Thursday, January 19, 2012

I Just Can't Love Being Overweight

Dear Diary...

Something has been eating at my mind since yesterday morning, and I just have to get it off my chest.  I can't stop thinking about I just have to say what I gotta say and be done with it.  Yesterday morning, I saw a comment on my Facebook page from a person who left a link to an article she wanted me to read.  Her intentions with sharing the article were with genuine concern.  She is a person who obviously cares about a complete stranger - so I went straight to the article to have a read.

The article was written by an author who actually wrote a book on self-image.  She's got a few books under her belt, actually.  But the article wasn't about her books.  It was about self-image.  The article was Ten Rules for Fat Girls.  Being that the author made it very clear from her first paragraph that  "if you want to talk about how fabulous weight loss is you've got a whole internet to do it" I couldn't leave my comments on her blog.  So I figured I'd bring it to my piece of the internet. 

I will say that I don't want to bash this woman.  Her underlying message presented with this post is heartfelt, genuine, and true.  She wants women to love themselves for who they are, even if they are overweight.  No on can argue with that.  She then offers her "rules" as to how to love yourself as an overweight woman.  As I read each rule, I understood where she was coming from.  I understood her concern.  I agreed with most of them.  I also had my own opinions on what she had to say.  Make sure you read the article.  It will make a lot more sense with what I'm about to say.  So...that's what I'm going to do now...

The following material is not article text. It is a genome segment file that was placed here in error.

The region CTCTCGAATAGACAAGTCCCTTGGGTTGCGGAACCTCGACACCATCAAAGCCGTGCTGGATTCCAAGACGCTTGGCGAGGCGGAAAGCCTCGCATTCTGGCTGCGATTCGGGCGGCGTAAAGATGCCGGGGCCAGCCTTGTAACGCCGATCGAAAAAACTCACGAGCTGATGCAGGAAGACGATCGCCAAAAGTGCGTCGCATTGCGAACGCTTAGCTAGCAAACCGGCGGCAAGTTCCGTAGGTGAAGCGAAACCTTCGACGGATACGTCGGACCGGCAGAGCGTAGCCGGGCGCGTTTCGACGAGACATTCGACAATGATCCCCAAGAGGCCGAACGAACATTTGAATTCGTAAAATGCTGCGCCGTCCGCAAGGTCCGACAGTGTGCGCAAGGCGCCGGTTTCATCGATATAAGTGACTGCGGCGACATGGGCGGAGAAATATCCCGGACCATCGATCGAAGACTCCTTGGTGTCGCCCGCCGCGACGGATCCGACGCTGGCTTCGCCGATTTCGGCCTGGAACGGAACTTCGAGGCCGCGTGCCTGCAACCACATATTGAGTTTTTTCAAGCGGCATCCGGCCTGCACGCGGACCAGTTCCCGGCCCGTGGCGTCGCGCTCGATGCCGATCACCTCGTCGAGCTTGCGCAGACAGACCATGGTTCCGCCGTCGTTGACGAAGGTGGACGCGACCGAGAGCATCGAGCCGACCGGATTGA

1.  You Are Not Obligated to be Thin, Healthy, or Pretty.  I agree.  I don't think it's anyone's business about how I look.  If they don't like it, they don't have to look at me...simple.  She makes some valid points about not consorting to a set image that's instilled in to many people as being "normal".    I don't feel obligated to be thin.  It's a personal choice I'm making for myself.  I do feel I have an obligation to my family to be healthy.  I created my children and gave them the expectation that I'd be here for them to take care of them.  When it boils down to it, though, I don't want to be healthy just so I live longer.  I want to be healthy because I feel better when I'm healthy.  I can do more stuff... like being active.  I don't necessarily have to be thin to be healthy, I agree with that... but I know that many of my ailments would cease if I weighed less.  And I already think I'm no qualms there.

2.  Don't Talk Sh*t About Your Body.  This is probably one of the hardest things for me not to do.  I talk a lot of sh*t about my body.  I refer to myself as fat.  Hello! Look at the title of my blog.  I do it not because I hate myself, I just hate the way I look.  I disagree with her mentality that a group of women talking about their weight loss journeys is a sign of body hating.  When I'm talking about my healthy food choices and the success I'm having with making those food choices, I look at it as a victory for myself - not a bash at how I hate myself.  I enjoy reading blogs about different weight loss journeys and have many conversations with weight loss minded people about the plans or programs they use.  I don't automatically feel like they are bashing themselves because they are sharing their ideas and plans.  I actually know of many women that would argue that their eating healthy is a sign of how much they love themselves.  They treat their body as a temple and take good care of it.  They love their body because of the healthy food that goes in.  I definitely don't get the feeling when I read their blogs that they hate themselves because they chose to count calories or only eat certain foods.